June 13, 2012 Inquiry & Analysis Series No. 845

In Advance Of Moscow Talks, Tehran-Damascus Axis, In Fight For Survival, Threatens Conflagration In Region And Beyond

June 13, 2012 | By Yigal Carmon and A. Savyon*
Inquiry & Analysis Series No. 845


The possibility that the regime of President Bashar Al-Assad in Syria will fall, together with the West's imminent intensification of the sanctions against Iran, have caused senior officials in Iran to issue threats, in two main categories:

  1. To attack Israel, U.S. interests in the region, and Arab allies of the U.S. in the region, if its nuclear facilities are attacked;
  2. To attack Israel, or spreading the Syria crisis to other countries, if the Assad regime is attacked.

This paper will review recent developments in advance of the nuclear talks in Moscow set for June 18-19, as well as Iranian threats of a regional conflagration (see Appendix).

The Crisis in the Resistance Axis Intensifies: Background

In recent weeks, both Tehran and Damascus are finding themselves in increasingly dire straits, in three main areas:

  1. Mounting Western pressure on Iran, in the nuclear negotiations: The Moscow nuclear talks, set to take place next week, are pushing Tehran into a corner. If it refuses to stop enriching uranium, the oil sanctions declared six months ago will be implemented, as will additional sanctions, as announced by U.S. Secretary of State Hillary Clinton. This will significantly exacerbate Iran's economic and political situation.
  2. Possible fall of the Assad regime in Syria: Further deterioration in the Assad regime's situation, or its fall, will severely damage the resistance axis, will complicate Tehran's relationship with Hizbullah in Lebanon, and will undermine Tehran's geostrategic status (see MEMRI Inquiry and Analysis No. 837, "Khamenei's Aim at the Nuclear Talks – Securing the Survival of His Regime," May 15, 2012, Khamenei's Aim at the Nuclear Talks – Securing the Survival of His Regime)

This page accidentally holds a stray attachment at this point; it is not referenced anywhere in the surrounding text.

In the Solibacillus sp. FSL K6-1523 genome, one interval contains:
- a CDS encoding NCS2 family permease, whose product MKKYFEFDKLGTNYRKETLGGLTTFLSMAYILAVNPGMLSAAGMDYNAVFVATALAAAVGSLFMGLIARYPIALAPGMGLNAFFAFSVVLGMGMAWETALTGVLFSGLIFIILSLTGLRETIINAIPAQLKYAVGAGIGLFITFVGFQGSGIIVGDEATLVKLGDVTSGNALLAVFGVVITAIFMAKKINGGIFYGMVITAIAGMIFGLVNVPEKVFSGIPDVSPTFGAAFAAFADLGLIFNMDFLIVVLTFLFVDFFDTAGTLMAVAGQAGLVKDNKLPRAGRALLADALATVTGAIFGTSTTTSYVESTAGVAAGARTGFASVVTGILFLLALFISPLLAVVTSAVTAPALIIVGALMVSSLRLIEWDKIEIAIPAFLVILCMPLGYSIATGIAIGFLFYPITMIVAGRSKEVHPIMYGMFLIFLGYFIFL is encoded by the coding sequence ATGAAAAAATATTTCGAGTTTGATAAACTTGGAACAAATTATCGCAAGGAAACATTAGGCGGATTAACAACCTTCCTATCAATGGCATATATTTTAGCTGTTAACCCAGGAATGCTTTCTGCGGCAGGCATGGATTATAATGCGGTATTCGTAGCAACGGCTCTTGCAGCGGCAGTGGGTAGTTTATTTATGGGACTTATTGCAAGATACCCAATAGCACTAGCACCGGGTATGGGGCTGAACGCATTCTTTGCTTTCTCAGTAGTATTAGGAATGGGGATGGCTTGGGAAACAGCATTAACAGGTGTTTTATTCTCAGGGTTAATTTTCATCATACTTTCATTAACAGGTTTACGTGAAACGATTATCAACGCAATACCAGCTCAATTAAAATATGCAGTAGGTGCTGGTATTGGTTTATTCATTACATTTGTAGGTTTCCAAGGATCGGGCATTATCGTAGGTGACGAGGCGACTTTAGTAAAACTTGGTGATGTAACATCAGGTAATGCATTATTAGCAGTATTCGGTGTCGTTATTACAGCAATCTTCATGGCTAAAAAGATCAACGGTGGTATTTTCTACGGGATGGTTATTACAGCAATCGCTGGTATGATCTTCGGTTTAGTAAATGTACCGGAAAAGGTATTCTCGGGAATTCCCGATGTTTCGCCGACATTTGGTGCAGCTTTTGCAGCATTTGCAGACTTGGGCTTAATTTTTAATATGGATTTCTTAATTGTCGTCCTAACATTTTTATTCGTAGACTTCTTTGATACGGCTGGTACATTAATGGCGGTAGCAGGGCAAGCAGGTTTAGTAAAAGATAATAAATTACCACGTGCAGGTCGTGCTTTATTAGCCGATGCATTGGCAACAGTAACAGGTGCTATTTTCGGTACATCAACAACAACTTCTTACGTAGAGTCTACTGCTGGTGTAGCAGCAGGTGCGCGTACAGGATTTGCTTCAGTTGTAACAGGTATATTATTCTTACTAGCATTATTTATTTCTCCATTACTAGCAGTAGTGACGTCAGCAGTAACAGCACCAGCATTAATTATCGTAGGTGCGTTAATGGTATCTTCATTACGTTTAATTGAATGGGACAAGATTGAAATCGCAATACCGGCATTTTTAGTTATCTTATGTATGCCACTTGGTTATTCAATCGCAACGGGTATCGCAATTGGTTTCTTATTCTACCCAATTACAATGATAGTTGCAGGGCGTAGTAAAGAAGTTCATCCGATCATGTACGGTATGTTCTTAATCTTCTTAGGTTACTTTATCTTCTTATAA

3. Continuing drop in oil prices: The continuing drop in oil prices will further weaken Iran's and Syria's economic and political circumstances, and undermine their regimes' ability to survive.

These three cumulative elements place Iran in a situation similar to the one it faced in 2006, when the Iranian nuclear portfolio was about to be transferred from the International Atomic Energy Agency to the U.N. Security Council. At that time, Iran needed a provocation in the region that would produce a situation requiring the intervention of the Security Council – thus keeping its nuclear issue out of the spotlight, if only for a while. These provocations were the June 2006 kidnapping of Israeli soldier Gilad Shalit on the Gaza border, by Islamic Jihad and with Hamas's cooperation, and the July 2006 kidnapping of two Israeli soldiers on the Lebanon border, by Hizbullah.

In the current crisis, Iran is again in need of a provocation against its rivals in the region, similar to or even more blatant than the aforementioned, to deter them from continuing to pressure it and to prevent harm to its regime and to the resistance axis, especially Syria.

Such an incident could come in the next few weeks, due to three factors: the implementation of energy sanctions against Iran, in July 2012; further weakening of the Assad regime; and further deterioration in the economic situation of both Iran and Syria.

Theoretically, Tehran can also choose the option of giving in to the West's demands. In 2003, according to U.S. reports, Tehran suspended its nuclear program out of fear of an American military response, in light of the fact that the U.S. military was then deployed in Iraq and Afghanistan. A previous Iranian capitulation was in 1988, when Ayatollah Ruhollah Khomeini signed a ceasefire agreement with Iraq's Saddam Hussein, under severe domestic pressure following the immense number of dead in the eight-year Iran-Iraq war.

In our assessment, Tehran will prefer the option of a conflagration in the region and beyond over the option of capitulating to the West. Not only do the circumstances of 1988 and 2003 not exist today, but today Tehran enjoys significant support from Moscow.

Moscow's Support Reinforces and Radicalizes Iran's and Syria's Positions

The conflict between Iran and the West, which has mounted in recent weeks, comes at a good time for Tehran, as it parallels the recent increase in tension between the U.S. and Russia. This enables Iran to position itself and its resistance-axis ally Syria as an asset for Russia against the U.S. This development of course also serves Russia, whose president, Vladimir Putin, is striving to upgrade his country's strategic status vis-à-vis the U.S.